Severity: Critical Alert
Entry/Exit: Azerbaijan to maintain most COVID-19-related restrictions until 0001 May 4. Restrictions on several businesses to be relaxed from April 27.
This alert affects Azerbaijan
This alert began 26 Apr 2020 12:00 GMT and is scheduled to expire 04 May 2020 23:59 GMT.
- Incident: COVID-19-related restrictions
- Location(s): Nationwide (map)
- Time Frame: Through at least 0001 May 4
- Impact: Severe business and travel disruptions
Azerbaijan's government is maintaining the nation's existing special quarantine regimen until 0001 May 4 as part of the country's effort to slow the spread of coronavirus disease (COVID-19). However, a Cabinet of Ministers Task Force has made the decision to lift restrictions on a wide range of businesses and services, beginning 0001 April 27.
Restrictions will be lifted for several retail stores and cleaning, tailoring, print, and electronic repairs services. Shopping malls, however, will remain closed. While education institutions will also remain closed, restrictions will be lifted for individual tutoring and teaching. Employers need to register staff on a government portal to permit them to resume operations. The government's special SMS-based system by which residents - including foreign nationals - can obtain permission from authorities to be outside their homes for specific essential needs is still in place; however, passes have been increased from two to three hours.
Existing restrictions and other preventative measures that will remain in effect in Azerbaijan include:
- Residents are required to continue to stay at home, except to perform essential tasks and business.
- Persons above the age of 65 are prohibited from leaving their homes, with government assistance available to seniors in this category who live alone.
- Entry into and exit from the cities of Baku and Sumqayit, as well as the general Absheron Peninsula region, is restricted, with the exception of emergency responders and vehicles transporting freight.
- All public and private intercity and interregional passenger transport is suspended.
- Public gatherings of more than 10 persons are prohibited.
- All schools, universities, and other educational institutions remain closed.
- Employees of some government agencies have been placed on paid furlough, although specific affected organizations have not been announced.
- Land and air borders remain closed to all passenger traffic, essentially halting all incoming and outgoing passenger traffic by land and air. Although authorities have not specifically addressed Caspian Sea borders, the Port of Baku's international passenger and ferry terminal has probably effectively shut down under other border closures and movement restrictions implemented earlier. International cargo transport remains unaffected. Foreign nationals whose visas are due to expire by April 30 and are unable to leave Azerbaijan may obtain a 30- or 60-day visa extension for fees of AZN 15 (USD 8.80) or AZN 30 (USD 17.60) respectively.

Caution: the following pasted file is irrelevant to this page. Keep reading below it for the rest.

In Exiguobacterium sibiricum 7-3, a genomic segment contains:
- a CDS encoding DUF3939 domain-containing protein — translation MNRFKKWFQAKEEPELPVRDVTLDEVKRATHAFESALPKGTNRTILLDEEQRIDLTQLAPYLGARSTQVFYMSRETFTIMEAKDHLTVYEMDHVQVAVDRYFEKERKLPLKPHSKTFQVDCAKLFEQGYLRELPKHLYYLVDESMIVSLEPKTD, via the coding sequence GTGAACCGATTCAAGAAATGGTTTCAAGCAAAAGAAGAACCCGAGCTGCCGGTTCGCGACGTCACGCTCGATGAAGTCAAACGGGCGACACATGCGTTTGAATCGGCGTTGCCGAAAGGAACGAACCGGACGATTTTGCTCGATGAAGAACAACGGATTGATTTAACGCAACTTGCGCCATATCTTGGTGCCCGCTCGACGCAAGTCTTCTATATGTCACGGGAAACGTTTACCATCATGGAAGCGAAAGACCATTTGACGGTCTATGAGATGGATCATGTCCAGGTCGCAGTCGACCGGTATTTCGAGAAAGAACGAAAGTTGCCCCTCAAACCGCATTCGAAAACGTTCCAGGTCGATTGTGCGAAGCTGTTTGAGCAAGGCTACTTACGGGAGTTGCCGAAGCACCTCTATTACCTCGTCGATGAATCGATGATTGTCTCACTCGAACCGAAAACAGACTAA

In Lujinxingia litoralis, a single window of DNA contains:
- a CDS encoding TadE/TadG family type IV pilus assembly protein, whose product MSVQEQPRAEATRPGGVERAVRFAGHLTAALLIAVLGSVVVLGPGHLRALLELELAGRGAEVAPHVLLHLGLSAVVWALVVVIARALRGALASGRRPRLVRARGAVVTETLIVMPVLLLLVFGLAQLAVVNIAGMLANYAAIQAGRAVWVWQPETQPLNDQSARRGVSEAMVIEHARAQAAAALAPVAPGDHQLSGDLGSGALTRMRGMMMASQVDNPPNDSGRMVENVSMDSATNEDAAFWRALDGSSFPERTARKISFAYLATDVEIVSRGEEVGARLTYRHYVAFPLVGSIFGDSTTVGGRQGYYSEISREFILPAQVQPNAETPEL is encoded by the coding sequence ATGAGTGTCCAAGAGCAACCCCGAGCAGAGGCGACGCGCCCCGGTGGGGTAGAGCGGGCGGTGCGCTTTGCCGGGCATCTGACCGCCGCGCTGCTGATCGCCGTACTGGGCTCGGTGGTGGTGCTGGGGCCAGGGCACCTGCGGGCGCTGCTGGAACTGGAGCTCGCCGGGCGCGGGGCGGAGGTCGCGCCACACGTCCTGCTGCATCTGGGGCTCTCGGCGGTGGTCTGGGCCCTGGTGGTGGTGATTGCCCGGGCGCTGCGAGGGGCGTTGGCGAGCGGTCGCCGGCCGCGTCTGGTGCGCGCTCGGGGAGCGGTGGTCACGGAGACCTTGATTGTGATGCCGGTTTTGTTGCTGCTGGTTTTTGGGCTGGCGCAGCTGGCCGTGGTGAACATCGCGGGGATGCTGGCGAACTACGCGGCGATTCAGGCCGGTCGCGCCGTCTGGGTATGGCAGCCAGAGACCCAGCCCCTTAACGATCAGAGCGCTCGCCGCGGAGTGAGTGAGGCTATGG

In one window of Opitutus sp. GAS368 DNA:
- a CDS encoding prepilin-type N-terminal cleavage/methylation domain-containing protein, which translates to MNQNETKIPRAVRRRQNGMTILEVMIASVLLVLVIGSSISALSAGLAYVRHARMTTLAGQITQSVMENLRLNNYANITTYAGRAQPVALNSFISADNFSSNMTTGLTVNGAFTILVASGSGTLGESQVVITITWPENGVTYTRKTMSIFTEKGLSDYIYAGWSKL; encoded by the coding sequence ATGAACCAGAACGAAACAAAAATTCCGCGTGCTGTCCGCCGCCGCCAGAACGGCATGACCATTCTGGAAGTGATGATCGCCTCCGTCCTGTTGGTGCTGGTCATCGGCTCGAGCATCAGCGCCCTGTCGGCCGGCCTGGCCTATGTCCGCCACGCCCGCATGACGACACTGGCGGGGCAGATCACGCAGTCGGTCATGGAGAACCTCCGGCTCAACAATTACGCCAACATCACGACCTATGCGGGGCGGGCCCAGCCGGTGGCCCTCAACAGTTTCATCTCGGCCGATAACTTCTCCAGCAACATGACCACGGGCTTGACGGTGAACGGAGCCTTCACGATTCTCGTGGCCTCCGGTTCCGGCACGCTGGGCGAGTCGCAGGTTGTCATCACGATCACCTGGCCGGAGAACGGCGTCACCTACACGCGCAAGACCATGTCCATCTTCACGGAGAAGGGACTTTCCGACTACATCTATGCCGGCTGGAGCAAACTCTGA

The Ministry of Internal Affairs has been tasked with enforcing the special quarantine regimen; violators may be subject to administrative penalties or criminal charges. Additional restrictions are likely in the coming days depending on disease activity.
Background and Analysis
Azerbaijan's travel restrictions and preventive measures are similar to actions other governments are taking globally in response to the spread of COVID-19. The decision to ease the restrictions was made by the Cabinet of Ministers Task Force following epidemiological considerations, including the dynamics of the spread and geography of the disease. Should the number of COVID-19 cases significantly increase, relaxed restrictions may be reapplied. Likewise, a continued low number of cases may result in a further relaxation of restrictions.
COVID-19 is a viral respiratory disease caused by infection with the SARS-CoV-2 virus (previously known as 2019-nCoV). Symptoms occur 1-14 days following exposure (average of 3-7 days). These symptoms include fever, fatigue, cough, difficulty breathing, sometimes worsening to pneumonia and kidney failure - especially in those with underlying medical conditions. On March 11, the World Health Organization (WHO) declared the ongoing COVID-19 outbreak a pandemic.
Follow all official instructions. Abide by national health and safety measures. Reconfirm all travel arrangements. Consider delaying traveling if experiencing symptoms associated with COVID-19, as they may prompt increased scrutiny and delays. Liaise with trusted contacts for further updates and guidance. Maintain contact with your diplomatic representation. Ensure contingency plans account for further disruptive measures or extensions of current restrictions. Reconsider and reconfirm nonemergency health appointments. Plan for queues and delays at available shopping centers.
Exercise basic health precautions, especially frequent handwashing with soap and water, or an alcohol-based hand sanitizer if soap and water are unavailable. There is no evidence that the influenza vaccine, antibiotics, or antiviral medications will prevent this disease, highlighting the importance of diligent basic health precautions.